David Kwiatkowski, a former employee of Exeter Hospital in New Hampshire, was arrested and charged with obtaining controlled substances by fraud and tampering with a consumer product. The charges against Kwiatkowski relate to suspected thefts of fentanyl. In addition, Kwiatkowski, who has hepatitis C, allegedly caused at least 30 individuals to become infected with the blood-borne virus.

According to an affidavit filed in federal court, Kwiatkowski was employed as a medical technician in the cardiac catheterization laboratory (CCL) at Exeter Hospital between April 2011 and May 2012. The affidavit alleges that Kwiatkowski engaged in drug diversion and infected patients with hepatitis C. Drug diversion occurs when an employee with access, authorized or otherwise, switches syringes. This switch occurs when a person steals a syringe containing narcotics intended for a patient, injects himself with the drug, and replaces the drug in the syringe with another liquid (eg, saline), which is then injected into the patient. The investigation has revealed that Kwiatkowski was involved in an incident at a hospital in another state where he allegedly stole a syringe containing fentanyl from an operating room and replaced it with a syringe containing a different liquid.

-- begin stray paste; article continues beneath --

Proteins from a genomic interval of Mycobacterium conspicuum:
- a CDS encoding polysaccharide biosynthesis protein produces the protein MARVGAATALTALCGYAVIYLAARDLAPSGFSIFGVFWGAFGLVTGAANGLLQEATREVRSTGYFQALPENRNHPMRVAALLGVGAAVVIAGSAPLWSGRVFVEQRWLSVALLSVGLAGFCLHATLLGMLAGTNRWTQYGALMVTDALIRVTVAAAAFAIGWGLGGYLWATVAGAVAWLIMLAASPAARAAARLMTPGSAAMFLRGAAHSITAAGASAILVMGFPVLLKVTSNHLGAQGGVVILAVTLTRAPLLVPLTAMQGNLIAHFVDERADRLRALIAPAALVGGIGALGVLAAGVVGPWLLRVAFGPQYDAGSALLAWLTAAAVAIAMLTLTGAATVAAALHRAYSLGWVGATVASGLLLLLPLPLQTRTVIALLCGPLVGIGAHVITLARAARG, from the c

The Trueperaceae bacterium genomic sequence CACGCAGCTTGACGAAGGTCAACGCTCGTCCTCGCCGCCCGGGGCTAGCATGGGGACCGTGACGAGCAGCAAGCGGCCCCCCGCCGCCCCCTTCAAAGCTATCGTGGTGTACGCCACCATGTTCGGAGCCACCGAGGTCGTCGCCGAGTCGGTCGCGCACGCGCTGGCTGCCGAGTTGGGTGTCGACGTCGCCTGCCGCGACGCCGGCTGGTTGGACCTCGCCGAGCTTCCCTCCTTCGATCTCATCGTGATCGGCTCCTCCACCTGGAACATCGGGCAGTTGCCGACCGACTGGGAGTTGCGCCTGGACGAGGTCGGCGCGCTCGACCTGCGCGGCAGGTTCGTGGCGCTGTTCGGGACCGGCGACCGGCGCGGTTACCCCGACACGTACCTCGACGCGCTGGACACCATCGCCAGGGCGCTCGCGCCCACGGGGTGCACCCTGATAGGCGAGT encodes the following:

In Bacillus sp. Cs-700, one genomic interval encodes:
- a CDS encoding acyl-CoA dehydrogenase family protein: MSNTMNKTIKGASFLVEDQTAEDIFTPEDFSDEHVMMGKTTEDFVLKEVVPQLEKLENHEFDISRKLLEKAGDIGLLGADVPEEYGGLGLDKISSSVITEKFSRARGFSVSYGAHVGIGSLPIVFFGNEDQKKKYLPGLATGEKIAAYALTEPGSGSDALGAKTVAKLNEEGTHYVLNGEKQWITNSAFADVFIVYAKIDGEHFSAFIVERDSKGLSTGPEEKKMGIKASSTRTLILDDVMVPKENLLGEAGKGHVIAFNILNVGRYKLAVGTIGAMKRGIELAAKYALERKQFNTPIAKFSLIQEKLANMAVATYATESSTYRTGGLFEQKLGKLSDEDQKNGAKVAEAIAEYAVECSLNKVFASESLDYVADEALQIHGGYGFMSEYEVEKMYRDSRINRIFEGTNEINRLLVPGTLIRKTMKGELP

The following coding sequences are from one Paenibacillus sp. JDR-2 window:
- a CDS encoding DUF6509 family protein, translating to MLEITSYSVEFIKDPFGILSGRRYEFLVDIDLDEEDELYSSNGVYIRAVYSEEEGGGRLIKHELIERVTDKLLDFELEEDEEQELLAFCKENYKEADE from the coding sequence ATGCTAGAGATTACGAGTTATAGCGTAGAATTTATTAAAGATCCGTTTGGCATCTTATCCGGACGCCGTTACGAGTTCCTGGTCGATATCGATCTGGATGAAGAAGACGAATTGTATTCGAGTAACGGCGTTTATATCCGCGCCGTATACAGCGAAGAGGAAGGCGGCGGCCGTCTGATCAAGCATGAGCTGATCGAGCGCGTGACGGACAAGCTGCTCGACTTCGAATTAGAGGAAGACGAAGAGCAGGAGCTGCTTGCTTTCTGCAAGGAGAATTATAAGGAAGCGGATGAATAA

Kwiatkowski has insisted to law enforcement officers that he only learned that he was infected with hepatitis C in May 2012. However, investigators have uncovered evidence that he has had this disease since at least June 2010, or two years.

Testing of blood samples from Exeter Hospital patients by the New Hampshire Department of Health and Human Services’ Division of Public Health Services (DPHS) and the CDC has identified genetic similarities between Kwiatkowski’s Hepatitis C strain and that which infected the 30 patients identified to date. All of the infected patients were treated at Exeter Hospital during the precise time frame that Kwiatkowski was employed there. The only known scientific explanation for an outbreak of hepatitis C at a health care facility over such a long duration is drug diversion by a health care worker. The affidavit alleges that, by engaging in this diversion activity, Kwiatkowski recklessly put patients at risk of death or serious bodily injury.

The affidavit states that Kwiatkowski is originally from Michigan. Prior to working in New Hampshire, he was a traveling medical technician who worked on a contract basis in no fewer than six other states. The United States Attorney’s Office for the District of New Hampshire is collaborating with the CDC and the Departments of Public Health in those other states where Kwiatkowski worked to address any possible public health implications. There is no evidence to suggest that Kwiatkowski worked at any other health care facilities since he stopped working at Exeter Hospital in May.

If convicted on the pending charges, Kwiatkowski faces up to 20 years in prison for tampering with a consumer product and four years in prison for obtaining controlled substances by fraud. Each offense also is punishable by a fine of $250,000 and a term of supervised release following any sentence of imprisonment. The United States Attorney’s Office and the FBI will be attempting to contact all of the potential victims in this case in the near future. The investigation remains active and ongoing.

For more information about hepatitis C visit www.cdc.gov.